The problem is, Cleveland lost a lot of offense from 2018 to now, and they didn’t do much to replace it this offseason. With Michael Brantley and Edwin Encarnacion both off to the American League West, those two alone combined for 49 home runs and 183 RBI last year. When you factor in that Yonder Alonso and Yan Gomes both left as well, those numbers jump up to 88 home runs and 314 RBI. That’s a lot of production to lose in one offseason.

To be fair, Cleveland did acquire Jake Bauers from Tampa Bay in the offseason. Bauers, 23, was one of the Rays top prospects, and came to Cleveland in a three-team trade that also included Carlos Santana coming from Seattle. Santana (not to be confused with the musician) was traded twice in the offseason just 10 days apart. He hit 24 home runs and drove in 86 runs with Philadelphia last season.

The Cleveland pitching staff is still one of the best in baseball, boasting Corey Kluber, Carlos Carrasco, Trevor Bauer, and Mike Clevinger. They lost Josh Tomlin to Milwaukee in free agency, but managed to add Tyler Clippard to the bullpen. Brad Hand returns as the likely closer, having saved 32 of 39 chances in his time with both the Padres and Indians in 2018.

Cleveland’s pitching is what will most likely get them back to the promised land (if they are able to stay healthy) and if the offense outperforms its projections. It helps having an MVP-caliber player like Francisco Lindor in your lineup, but he’s also likely to miss the beginning of the season while dealing with a moderate strain of his right calf. His likely return is mid-April, given that everything goes well.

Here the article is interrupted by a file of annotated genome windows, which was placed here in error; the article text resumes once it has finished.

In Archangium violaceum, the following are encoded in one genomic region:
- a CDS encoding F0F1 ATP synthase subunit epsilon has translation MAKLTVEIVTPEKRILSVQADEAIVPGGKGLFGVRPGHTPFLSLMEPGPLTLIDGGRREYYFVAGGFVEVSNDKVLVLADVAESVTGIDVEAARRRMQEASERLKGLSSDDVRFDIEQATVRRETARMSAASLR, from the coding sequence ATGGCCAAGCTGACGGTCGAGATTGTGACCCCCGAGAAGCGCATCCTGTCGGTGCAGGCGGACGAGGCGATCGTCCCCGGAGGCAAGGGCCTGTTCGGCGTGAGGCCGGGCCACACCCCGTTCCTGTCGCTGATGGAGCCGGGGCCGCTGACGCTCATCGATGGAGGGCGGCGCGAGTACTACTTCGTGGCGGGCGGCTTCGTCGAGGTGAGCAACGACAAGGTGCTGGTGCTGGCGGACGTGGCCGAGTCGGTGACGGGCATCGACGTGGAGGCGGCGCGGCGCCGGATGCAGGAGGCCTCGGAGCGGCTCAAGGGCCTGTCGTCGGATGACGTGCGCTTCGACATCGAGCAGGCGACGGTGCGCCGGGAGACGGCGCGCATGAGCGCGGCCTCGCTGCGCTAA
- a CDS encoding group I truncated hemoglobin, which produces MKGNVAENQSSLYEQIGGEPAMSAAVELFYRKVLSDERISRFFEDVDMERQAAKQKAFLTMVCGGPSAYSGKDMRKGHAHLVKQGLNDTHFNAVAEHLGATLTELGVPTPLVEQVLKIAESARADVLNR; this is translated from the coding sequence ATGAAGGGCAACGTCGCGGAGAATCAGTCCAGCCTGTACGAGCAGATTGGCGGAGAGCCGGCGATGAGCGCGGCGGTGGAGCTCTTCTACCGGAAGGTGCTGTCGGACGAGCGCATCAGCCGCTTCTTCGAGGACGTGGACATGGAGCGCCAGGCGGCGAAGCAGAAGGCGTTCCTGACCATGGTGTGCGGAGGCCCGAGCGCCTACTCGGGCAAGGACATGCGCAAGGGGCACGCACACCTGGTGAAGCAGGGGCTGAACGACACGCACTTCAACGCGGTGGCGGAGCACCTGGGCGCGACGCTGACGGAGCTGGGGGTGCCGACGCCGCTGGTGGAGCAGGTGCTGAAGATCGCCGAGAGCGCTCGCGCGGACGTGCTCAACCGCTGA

Don’t sleep on the Indians in 2019, but don’t be surprised if they underperform and miss the playoffs either.

Chicago White Sox

Projected record: 80-82

Yeah, probably not.

I mean, come on.

How else would this piece start out?

As of yesterday (February 20th), Bob Nightengale of the USA Today has reported that the White Sox are “out” on the Bryce Harper sweepstakes. It seems increasingly likely that Harper will be in Philadelphia next season, but it was fun for White Sox fans to get their hopes up about Harper, and Manny Machado, who just signed with the Padres for $300 million.

But…if somehow the Sox got back in on Harper and signed him, they immediately become AL Central favorites. Harper would boost them to the top without any doubt.

As it stands now, Chicago is one piece away from really competing. I think by next season, they’ll have that one piece, whether it comes from free agency next year or the farm system.

The core of the White Sox is much like the Twins – young, talented, and ready to prove themselves. Yoan Moncada is one of those young talents, but he desperately needs to cut back on strikeouts this year, having K’d a whopping 217 times in 2018.

Jose Abreu figures to be the veteran presence for the White Sox this season. The 32-year-old hit 22 home runs last season, which is actually his lowest total since joining the White Sox in 2014. The Sox also added the aforementioned Yonder Alonso from Cleveland this offseason, who hit 23 home runs for the Indians last year.

Tim Anderson probably benefits the most from Manny Machado signing with the Padres, as he figured to lose most (or all) of his playing time in Chicago. Another name to watch is Leury Garcia, who will serve as the utility guy for the White Sox.